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    Category: Family & Kids

    Going From Negative To Positive

    | Cambridge, ON, Canada | Extra Stupid, Family & Kids, Money, Technology

    (A few minutes after opening the doors of the store, a well-groomed older customer enters. He is carrying a remote-controlled car.)

    Older Customer: “I want my money back right now! This car doesn’t work; I’ve tried everything. Give me a refund so I can leave this h*** hole.”

    Me: “Not a problem at all, sir. Let me take a quick look at it to determine the problem. Do you have your receipt?”

    Older Customer: “Who keeps receipts anymore these days? Just give me my money so I can get out of here. I already told you, I tried everything to make this d*** car work. I’m an engineer and you’re just a cashier. I would know better than you!”

    Me: “I understand, sir. It’s company policy that all defective items are inspected in front of the customer before a refund or exchange can take place. Furthermore, I can not complete the refund without your receipt.”

    Older Customer: “This is f****** ridiculous! I’m an engineer! I told you it doesn’t work, so it doesn’t f****** work!”

    (While he is ranting, I open the back plate and put in some batteries. The car works perfectly.)

    Older Customer: “How the h*** did you do that?!”

    Me: “I put in brand new batteries, sir. I don’t mean to insult you, but you did put batteries in the car itself, right?”

    Older Customer: “Well, that was rude! And yes, I did put batteries in the car.”

    Me: “And… did you put batteries in the remote as well?”

    Older Customer: “I’ve had about enough of you insulting my intelligence! I’ve been on this planet for 78 God-d*** years; I know how batteries work!”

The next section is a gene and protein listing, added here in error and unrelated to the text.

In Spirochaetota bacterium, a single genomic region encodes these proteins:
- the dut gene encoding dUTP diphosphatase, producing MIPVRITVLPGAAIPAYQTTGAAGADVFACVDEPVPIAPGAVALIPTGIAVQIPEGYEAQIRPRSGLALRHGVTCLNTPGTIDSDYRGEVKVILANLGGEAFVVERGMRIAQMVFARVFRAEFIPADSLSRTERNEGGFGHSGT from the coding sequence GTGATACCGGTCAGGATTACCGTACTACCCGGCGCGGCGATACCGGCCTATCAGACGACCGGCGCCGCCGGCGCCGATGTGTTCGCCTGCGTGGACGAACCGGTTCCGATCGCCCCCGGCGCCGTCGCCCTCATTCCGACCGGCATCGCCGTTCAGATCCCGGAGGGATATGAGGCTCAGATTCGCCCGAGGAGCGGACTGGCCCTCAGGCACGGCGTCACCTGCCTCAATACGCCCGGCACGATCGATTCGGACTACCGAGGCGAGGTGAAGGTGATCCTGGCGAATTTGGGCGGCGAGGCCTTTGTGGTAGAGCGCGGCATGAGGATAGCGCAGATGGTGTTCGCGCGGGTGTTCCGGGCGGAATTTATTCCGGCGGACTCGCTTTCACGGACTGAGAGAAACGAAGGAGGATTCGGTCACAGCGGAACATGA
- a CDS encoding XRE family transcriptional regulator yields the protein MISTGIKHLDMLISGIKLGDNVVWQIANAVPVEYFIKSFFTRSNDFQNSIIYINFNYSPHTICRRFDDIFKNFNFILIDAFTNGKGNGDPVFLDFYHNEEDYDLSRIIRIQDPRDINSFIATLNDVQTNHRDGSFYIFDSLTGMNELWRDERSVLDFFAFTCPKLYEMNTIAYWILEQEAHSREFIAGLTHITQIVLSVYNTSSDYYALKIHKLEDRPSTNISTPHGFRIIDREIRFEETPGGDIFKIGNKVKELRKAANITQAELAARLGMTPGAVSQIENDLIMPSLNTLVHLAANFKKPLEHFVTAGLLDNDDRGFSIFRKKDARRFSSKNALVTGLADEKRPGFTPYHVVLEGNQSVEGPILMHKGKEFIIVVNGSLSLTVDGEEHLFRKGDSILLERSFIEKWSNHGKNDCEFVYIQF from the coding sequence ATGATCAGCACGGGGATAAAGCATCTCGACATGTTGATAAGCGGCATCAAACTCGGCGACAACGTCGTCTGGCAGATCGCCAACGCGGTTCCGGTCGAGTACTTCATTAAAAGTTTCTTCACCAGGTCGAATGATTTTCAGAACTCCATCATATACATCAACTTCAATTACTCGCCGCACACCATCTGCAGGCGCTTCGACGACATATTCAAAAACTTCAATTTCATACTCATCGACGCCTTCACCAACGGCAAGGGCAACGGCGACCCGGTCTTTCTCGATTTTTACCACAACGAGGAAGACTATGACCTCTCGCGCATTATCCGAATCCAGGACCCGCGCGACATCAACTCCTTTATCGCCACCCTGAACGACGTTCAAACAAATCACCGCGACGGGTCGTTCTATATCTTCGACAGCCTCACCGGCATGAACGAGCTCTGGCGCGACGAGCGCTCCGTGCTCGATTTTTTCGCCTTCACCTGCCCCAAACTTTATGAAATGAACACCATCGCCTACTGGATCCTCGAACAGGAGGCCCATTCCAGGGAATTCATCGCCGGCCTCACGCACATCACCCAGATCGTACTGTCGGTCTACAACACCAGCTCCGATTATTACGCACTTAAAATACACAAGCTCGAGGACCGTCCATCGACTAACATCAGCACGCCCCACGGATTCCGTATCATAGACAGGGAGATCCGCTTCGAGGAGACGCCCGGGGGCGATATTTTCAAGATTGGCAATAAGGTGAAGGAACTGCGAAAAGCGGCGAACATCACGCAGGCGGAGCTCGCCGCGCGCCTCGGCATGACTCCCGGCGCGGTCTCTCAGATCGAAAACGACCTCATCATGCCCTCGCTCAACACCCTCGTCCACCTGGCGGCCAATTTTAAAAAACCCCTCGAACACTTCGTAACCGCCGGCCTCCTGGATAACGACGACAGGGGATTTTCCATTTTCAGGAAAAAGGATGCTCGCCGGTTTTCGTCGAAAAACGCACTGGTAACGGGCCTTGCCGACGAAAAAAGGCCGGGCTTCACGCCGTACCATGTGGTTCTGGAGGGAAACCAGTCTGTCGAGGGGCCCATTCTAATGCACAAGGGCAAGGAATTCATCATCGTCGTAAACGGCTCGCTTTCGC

Me: “Okay, my apologies. Well, it appears that everything here is working as it should, so there is no need to refund or exchange the unit. If you have any further issues, you’re welcome to exchange it within 30 days with the receipt. By the way, you can keep the batteries for your troubles.”

    Older Customer: “Well, I should say so! You’re d*** lucky I’m not one of those rude customers that demands refunds over something ridiculous.”

    Me: “I’m glad I could resolve the issue for you. Have yourself a nice day.”

    (Several hours later, I get a phone call from a sweet-sounding old man.)

    Older Customer: “Good afternoon, are you the young lady that helped me with the remote control car earlier today?”

    Me: “Yes, sir, how can I help you?”

    Older Customer: “Well, I just wanted to apologize for my outburst in your store today. I understand you were just trying to do your job.”

    Me: “Thank you, sir. I accept your apology.”

    (In the background I hear a woman’s voice; she sounds irritated.)

    Woman: “Keep going, Ron.”

    Older Customer: “Again, I’m very sorry.”

    Woman:Say it! You tell her what you did!”

    Older Customer: “I don’t want to, and you can’t make me!”

    (There’s a loud noise, and some inaudible conversation between the two. Then the woman gets on the phone.)

    Woman: “Hi dear. He wants you to know that he’s thankful for the batteries you gave him, and that the car didn’t work the first time because he put the batteries in backwards.”

    Me: “Well, thank you for the kind phone call and the honesty. You two have a lovely day.”

    (She putters with the phone, trying to find the off button. I hear the old man in the background.)

    Older Customer: “At least you didn’t tell her I wasn’t an engineer.”

    Related:
    Going From Positive To Negative

    Doesn’t Recognize The Gravity Of Her Statement

    | Portland, OR, USA | Extra Stupid, Family & Kids, Math & Science

    (I work in a rather well known nickel arcade in Portland. Most of our games give out tickets which guests can redeem for prizes. We count these tickets by weight using a scale. A customer approaches my co-worker at our counter with her family; three young children.)

    Coworker: “Hi there! All set to count your tickets?”

    (Her children nod; all are very polite and well behaved.)

    Customer: “You know, I don’t like that you count tickets by weight like that: I don’t trust that scale.”

    Me: “We get that a lot ma’am; the scale is very accurate, and we round up just in case.”

    Customer: “Yeah, but you always crumple the tickets up more when there’s more of them. That makes them weigh more.”

    Coworker: “I’m not sure I understand.”

    Customer: “The tickets weigh more when they’re all smooshed together than when they’re all loose!”